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Guide to debt management

18/06/2024 minute read Nadine Sutton

High interest rates and debt-servicing expenses have significantly raised borrowing costs. Coupled with subdued consumer confidence, these factors have left numerous businesses financially vulnerable. According to the Institute of International Finance (IIF), global debt reached a record of $307 trillion in 2023. Furthermore, the latest Red Flag Alert report for Q4 2023 by insolvency specialist Begbies Traynor Group PLC noted that 47,477 UK firms are in ‘critical’ financial distress, with 539,900 UK businesses likely experiencing ‘significant’ financial distress.

Given these challenging conditions, having a robust debt management framework is more crucial than ever. In this blog, we’ll delve into the definition of debt, the concepts of good and bad debt, the importance of effective debt management strategies for businesses, and the risks associated with neglecting this practice.

What is debt?

Debt essentially represents the money owed to a lender by an organisation or individual. Typically borrowed with an agreement to repay the principal amount plus accrued interest within a specified time frame. Companies often obtain loans or lines of credit from lenders such as banks, credit unions, or other financial institutions. It is a method that is favoured for financing operations and growth, particularly when there's an urgent requirement for substantial capital without compromising equity.

For example, a small manufacturing business might take a loan from a bank to purchase costly equipment that will accelerate their manufacturing process. By taking a loan, they can save their cash reserves for emergencies, investment opportunities, and daily operations, repaying the loan in smaller instalments as they generate revenue.

Good debt vs bad debt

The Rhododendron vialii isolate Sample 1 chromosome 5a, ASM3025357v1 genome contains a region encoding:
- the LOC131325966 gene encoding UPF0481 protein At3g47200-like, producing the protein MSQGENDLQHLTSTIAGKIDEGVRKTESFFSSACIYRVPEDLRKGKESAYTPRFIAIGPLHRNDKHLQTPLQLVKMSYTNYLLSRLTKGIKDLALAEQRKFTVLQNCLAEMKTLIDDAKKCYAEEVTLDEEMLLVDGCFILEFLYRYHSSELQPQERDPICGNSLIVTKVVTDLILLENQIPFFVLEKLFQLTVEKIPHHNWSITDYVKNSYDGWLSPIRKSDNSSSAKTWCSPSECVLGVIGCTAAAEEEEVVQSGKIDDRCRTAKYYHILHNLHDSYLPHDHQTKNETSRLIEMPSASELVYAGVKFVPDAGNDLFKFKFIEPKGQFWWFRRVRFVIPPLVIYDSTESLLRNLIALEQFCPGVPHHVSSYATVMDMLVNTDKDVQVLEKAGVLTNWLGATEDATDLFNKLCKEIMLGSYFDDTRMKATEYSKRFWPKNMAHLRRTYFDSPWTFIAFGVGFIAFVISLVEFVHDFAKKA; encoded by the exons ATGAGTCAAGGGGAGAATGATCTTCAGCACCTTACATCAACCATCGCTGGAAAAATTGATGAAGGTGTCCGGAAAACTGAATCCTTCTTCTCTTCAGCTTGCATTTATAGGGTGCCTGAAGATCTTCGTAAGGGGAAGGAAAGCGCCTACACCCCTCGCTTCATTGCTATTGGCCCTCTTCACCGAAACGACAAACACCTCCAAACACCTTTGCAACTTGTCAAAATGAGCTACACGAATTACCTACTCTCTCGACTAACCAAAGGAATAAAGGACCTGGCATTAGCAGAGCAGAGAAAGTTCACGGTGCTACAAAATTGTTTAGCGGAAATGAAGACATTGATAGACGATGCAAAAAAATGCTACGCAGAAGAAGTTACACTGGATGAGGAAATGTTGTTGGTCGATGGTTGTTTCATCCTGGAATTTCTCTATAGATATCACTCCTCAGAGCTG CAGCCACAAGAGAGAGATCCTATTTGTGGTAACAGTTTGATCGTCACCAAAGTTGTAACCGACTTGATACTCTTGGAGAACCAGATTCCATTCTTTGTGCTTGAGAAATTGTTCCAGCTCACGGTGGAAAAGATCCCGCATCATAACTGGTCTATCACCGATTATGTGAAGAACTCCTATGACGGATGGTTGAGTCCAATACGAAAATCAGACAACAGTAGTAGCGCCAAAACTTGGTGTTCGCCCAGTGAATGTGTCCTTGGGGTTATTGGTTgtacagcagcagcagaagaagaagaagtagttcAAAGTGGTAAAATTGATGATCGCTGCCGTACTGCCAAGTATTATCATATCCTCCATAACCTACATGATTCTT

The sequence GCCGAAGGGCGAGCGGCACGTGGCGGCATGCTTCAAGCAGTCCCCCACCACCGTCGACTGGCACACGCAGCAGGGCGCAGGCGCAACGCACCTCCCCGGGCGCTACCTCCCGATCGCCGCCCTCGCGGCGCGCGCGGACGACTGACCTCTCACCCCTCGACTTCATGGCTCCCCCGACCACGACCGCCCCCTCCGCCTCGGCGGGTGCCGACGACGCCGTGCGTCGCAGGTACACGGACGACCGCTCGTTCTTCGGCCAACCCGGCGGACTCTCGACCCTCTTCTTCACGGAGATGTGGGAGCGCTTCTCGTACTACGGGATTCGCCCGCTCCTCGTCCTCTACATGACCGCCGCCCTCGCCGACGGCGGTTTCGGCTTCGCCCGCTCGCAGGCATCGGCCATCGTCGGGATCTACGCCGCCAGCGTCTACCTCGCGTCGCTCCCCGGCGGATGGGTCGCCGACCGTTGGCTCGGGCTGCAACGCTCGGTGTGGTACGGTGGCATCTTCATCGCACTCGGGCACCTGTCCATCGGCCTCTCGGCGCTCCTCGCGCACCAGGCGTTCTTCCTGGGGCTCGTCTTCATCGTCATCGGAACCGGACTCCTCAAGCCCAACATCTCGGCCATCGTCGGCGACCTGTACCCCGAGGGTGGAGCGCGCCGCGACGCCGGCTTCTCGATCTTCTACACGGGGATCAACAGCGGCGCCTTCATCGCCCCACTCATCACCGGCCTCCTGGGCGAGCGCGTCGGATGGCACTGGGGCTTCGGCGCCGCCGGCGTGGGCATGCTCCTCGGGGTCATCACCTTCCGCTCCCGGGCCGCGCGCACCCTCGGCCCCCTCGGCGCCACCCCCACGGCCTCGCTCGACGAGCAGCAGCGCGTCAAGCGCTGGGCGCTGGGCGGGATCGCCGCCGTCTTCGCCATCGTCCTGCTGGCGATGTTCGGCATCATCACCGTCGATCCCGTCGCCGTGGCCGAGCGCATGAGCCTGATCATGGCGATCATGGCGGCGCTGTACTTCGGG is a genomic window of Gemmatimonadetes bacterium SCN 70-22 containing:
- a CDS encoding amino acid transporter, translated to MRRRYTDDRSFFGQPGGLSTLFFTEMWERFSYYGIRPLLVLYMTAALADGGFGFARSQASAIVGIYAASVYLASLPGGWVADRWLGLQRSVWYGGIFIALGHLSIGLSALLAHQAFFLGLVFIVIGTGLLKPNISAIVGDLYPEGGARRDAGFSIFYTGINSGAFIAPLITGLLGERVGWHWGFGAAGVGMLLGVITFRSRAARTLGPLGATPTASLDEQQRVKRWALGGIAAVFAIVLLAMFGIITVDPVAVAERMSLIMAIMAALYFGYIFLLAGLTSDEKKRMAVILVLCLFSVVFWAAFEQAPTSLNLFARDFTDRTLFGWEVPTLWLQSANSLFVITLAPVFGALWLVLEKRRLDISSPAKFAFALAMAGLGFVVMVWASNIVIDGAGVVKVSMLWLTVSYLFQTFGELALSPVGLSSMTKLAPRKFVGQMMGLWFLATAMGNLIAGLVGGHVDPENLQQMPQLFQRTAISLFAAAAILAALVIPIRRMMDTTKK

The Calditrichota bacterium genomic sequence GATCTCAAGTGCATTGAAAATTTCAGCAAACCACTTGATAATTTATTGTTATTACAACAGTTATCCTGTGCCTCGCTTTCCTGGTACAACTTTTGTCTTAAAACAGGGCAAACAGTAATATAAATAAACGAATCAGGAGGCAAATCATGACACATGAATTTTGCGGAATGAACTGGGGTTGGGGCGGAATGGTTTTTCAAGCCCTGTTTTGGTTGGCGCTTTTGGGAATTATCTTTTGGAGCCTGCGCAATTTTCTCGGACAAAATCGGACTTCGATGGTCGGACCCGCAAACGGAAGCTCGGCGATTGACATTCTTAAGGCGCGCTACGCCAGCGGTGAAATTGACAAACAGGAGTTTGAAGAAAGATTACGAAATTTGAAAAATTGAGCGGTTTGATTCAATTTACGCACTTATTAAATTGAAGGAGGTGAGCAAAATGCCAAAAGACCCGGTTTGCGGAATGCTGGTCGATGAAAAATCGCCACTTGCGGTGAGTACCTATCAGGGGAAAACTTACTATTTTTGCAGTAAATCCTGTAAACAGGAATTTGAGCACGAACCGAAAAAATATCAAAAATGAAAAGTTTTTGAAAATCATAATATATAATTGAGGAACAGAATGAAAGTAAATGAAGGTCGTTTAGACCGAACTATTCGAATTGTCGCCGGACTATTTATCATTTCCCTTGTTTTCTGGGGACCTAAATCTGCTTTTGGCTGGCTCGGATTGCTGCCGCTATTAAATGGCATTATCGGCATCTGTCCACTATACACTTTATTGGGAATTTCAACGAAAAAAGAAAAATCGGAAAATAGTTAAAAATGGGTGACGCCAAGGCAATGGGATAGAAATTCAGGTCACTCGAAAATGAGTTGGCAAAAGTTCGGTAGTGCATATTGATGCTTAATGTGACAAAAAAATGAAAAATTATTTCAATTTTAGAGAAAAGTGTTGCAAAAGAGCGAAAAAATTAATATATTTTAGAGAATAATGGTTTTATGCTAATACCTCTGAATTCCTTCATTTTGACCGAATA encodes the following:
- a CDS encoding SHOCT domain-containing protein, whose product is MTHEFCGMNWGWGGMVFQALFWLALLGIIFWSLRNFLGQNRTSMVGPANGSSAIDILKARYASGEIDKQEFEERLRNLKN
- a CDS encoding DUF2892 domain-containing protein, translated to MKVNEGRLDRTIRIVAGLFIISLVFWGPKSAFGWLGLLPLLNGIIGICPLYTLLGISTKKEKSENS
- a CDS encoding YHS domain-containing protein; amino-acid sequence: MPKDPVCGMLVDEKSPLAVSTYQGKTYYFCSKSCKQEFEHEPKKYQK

Debt can facilitate growth, but it can also lead to significant financial challenges. So, with this in mind, what is good debt and bad debt?

When borrowed funds help to generate revenue, build wealth, and increase net worth, it is considered good debt. An example would be taking a low-interest loan to purchase a house that will eventually become a real-estate asset with growing value.

Bad debt is when the money borrowed is used for purchasing a rapidly depreciating asset or expenses that do not generate revenue or increase net worth. It typically carries high interest rates and can negatively impact finances going forward. An example would be using a credit card for non-essential business needs, accruing more and more debt over time.

What is debt management?

Debt management is the strategic process of tackling debt by overseeing and planning to effectively repay it on time, minimise the risks associated with it, and maintain good financial health within the company.

It involves understanding the nature of the debt, monitoring existing debts, budgeting and making informed borrowing decisions, planning for future borrowing, devising repayment strategies, negotiating with creditors, monitoring debt levels, and managing repayments effectively.

Why Is debt management important for businesses?

The need for effective debt management is evident with a high number of insolvencies reported in the UK. According to the UK Government's Company Insolvency Statistics, it reached 25,158 in 2023, the highest annual number since 1993. With a debt storm and financial distress among businesses, debt management offers a strategic approach to effectively counteract this issue. By aiming to reduce and eliminate the debt burden, this activity is integral for averting insolvencies and easing the financial strain on any given company.

In cases where organisations have multiple borrowings with varying terms and interest rates, keeping track of everything can be difficult. A debt management plan is a practical solution to this. It can consolidate debts into a single manageable monthly payment, helping to formulate strategies for negotiating lower interest rates and crafting a realistic repayment schedule tailored to the debtor's financial capabilities.

On top of this, debt management helps in planning for future needs, thereby preventing the accumulation of more debt further down the line.

Advantages of effective debt management

Effective debt management brings about numerous benefits that extend beyond its primary objective, such as:

1. Financial flexibility

Debt management strategies enable the restructuring of debt terms and obligations, such as extending loan duration or reducing monthly payment amounts. This offers businesses the flexibility to manage their finances in a way that is more aligned to their cash flow fluctuations.

This improved cash flow management ensures the availability of funds for daily operations and other essential expenses that are needed when running a business.

By lowering debt levels and maintaining financial health, debt management equips companies to better navigate economic turbulence, and industry disruptions, ultimately mitigating risks.

2. Enhanced creditworthiness